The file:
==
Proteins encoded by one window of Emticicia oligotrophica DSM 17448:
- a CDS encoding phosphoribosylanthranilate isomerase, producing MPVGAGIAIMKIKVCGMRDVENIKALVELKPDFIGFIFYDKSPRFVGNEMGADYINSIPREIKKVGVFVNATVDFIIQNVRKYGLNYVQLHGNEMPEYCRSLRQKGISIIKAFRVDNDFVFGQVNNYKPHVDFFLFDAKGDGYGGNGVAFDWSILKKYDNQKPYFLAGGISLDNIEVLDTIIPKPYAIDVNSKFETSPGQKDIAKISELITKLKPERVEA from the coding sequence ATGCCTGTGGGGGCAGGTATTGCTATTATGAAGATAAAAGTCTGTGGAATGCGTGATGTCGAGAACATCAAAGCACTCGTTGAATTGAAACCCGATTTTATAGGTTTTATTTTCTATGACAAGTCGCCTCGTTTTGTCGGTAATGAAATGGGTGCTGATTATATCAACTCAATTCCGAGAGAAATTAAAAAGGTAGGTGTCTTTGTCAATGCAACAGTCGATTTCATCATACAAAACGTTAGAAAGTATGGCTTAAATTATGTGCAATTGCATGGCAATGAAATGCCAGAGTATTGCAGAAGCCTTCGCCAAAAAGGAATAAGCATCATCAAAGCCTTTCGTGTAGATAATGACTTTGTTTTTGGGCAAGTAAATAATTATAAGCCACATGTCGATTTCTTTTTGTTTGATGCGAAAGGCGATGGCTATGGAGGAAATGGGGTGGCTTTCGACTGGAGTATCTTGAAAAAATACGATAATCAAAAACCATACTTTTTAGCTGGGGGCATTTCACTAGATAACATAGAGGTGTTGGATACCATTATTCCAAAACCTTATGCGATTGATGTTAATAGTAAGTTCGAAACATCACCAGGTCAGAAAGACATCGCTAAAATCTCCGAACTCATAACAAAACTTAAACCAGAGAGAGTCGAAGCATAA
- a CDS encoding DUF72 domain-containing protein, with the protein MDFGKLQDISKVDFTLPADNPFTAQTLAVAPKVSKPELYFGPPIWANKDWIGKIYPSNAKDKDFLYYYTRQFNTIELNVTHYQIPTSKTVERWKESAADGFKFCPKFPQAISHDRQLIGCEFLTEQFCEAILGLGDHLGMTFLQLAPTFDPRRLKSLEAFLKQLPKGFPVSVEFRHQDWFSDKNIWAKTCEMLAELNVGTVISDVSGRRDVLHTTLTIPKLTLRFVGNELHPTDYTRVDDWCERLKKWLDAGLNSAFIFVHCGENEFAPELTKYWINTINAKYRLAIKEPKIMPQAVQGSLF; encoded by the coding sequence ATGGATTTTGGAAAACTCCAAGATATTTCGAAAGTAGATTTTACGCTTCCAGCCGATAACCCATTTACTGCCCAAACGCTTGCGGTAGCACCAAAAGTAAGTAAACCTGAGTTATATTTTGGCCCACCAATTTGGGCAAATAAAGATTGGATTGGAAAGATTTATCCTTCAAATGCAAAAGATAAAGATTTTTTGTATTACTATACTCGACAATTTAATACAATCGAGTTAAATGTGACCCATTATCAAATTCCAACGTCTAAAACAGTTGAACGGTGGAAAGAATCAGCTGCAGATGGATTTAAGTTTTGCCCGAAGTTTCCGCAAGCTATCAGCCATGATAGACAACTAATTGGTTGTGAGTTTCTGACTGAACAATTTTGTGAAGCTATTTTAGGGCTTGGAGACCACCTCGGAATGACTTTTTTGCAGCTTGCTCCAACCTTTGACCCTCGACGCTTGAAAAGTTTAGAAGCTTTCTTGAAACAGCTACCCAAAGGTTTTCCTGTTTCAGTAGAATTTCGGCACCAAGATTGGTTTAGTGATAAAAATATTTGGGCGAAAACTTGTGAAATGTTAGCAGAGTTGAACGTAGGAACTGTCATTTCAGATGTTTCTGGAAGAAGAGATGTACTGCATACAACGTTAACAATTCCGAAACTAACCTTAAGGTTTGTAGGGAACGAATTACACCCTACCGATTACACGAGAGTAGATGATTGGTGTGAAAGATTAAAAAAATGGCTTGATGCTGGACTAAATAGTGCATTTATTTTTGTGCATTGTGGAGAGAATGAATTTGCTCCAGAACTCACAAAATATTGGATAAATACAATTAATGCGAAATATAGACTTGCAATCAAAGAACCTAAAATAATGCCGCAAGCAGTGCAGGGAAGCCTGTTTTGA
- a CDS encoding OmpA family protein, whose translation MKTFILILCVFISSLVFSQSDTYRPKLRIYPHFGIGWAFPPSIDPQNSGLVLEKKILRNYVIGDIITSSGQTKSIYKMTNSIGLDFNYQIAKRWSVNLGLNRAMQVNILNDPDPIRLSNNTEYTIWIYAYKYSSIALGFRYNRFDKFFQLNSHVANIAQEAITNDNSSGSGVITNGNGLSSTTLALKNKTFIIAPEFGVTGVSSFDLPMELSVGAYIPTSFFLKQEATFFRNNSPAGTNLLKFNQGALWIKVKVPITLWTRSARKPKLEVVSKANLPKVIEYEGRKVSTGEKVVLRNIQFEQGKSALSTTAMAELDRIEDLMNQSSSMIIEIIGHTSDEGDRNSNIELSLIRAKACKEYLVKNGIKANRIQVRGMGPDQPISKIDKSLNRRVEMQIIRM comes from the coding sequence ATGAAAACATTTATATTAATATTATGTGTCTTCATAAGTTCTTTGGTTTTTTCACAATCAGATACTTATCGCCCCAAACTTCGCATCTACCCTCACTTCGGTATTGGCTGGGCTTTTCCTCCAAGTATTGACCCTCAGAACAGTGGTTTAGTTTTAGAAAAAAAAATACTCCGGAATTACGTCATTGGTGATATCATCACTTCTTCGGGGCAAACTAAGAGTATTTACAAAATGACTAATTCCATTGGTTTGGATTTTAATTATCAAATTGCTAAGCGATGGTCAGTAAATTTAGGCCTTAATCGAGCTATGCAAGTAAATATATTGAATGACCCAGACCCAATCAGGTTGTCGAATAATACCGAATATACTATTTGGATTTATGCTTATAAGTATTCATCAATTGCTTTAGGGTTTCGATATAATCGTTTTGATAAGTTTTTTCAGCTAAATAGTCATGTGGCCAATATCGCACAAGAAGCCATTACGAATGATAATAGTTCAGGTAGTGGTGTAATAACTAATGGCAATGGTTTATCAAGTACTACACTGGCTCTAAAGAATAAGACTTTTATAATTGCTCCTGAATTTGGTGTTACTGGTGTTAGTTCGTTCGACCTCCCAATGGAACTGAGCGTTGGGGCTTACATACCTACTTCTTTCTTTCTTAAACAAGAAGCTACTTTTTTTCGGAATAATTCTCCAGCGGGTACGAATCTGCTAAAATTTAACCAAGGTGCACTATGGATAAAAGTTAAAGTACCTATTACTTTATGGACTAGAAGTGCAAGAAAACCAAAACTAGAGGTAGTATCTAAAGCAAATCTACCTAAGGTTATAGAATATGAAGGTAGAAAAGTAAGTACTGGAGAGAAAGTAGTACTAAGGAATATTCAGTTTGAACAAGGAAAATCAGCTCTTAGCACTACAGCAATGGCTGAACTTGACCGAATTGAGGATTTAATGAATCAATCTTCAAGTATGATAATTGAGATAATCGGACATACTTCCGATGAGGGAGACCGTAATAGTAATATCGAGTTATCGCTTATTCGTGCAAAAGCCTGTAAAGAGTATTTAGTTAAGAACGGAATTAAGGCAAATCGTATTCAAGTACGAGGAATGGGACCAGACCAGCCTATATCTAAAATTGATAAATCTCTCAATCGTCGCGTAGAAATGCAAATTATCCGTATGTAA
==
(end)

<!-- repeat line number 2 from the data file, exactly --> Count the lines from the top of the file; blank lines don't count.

- a CDS encoding phosphoribosylanthranilate isomerase, producing MPVGAGIAIMKIKVCGMRDVENIKALVELKPDFIGFIFYDKSPRFVGNEMGADYINSIPREIKKVGVFVNATVDFIIQNVRKYGLNYVQLHGNEMPEYCRSLRQKGISIIKAFRVDNDFVFGQVNNYKPHVDFFLFDAKGDGYGGNGVAFDWSILKKYDNQKPYFLAGGISLDNIEVLDTIIPKPYAIDVNSKFETSPGQKDIAKISELITKLKPERVEA from the coding sequence ATGCCTGTGGGGGCAGGTATTGCTATTATGAAGATAAAAGTCTGTGGAATGCGTGATGTCGAGAACATCAAAGCACTCGTTGAATTGAAACCCGATTTTATAGGTTTTATTTTCTATGACAAGTCGCCTCGTTTTGTCGGTAATGAAATGGGTGCTGATTATATCAACTCAATTCCGAGAGAAATTAAAAAGGTAGGTGTCTTTGTCAATGCAACAGTCGATTTCATCATACAAAACGTTAGAAAGTATGGCTTAAATTATGTGCAATTGCATGGCAATGAAATGCCAGAGTATTGCAGAAGCCTTCGCCAAAAAGGAATAAGCATCATCAAAGCCTTTCGTGTAGATAATGACTTTGTTTTTGGGCAAGTAAATAATTATAAGCCACATGTCGATTTCTTTTTGTTTGATGCGAAAGGCGATGGCTATGGAGGAAATGGGGTGGCTTTCGACTGGAGTATCTTGAAAAAATACGATAATCAAAAACCATACTTTTTAGCTGGGGGCATTTCACTAGATAACATAGAGGTGTTGGATACCATTATTCCAAAACCTTATGCGATTGATGTTAATAGTAAGTTCGAAACATCACCAGGTCAGAAAGACATCGCTAAAATCTCCGAACTCATAACAAAACTTAAACCAGAGAGAGTCGAAGCATAA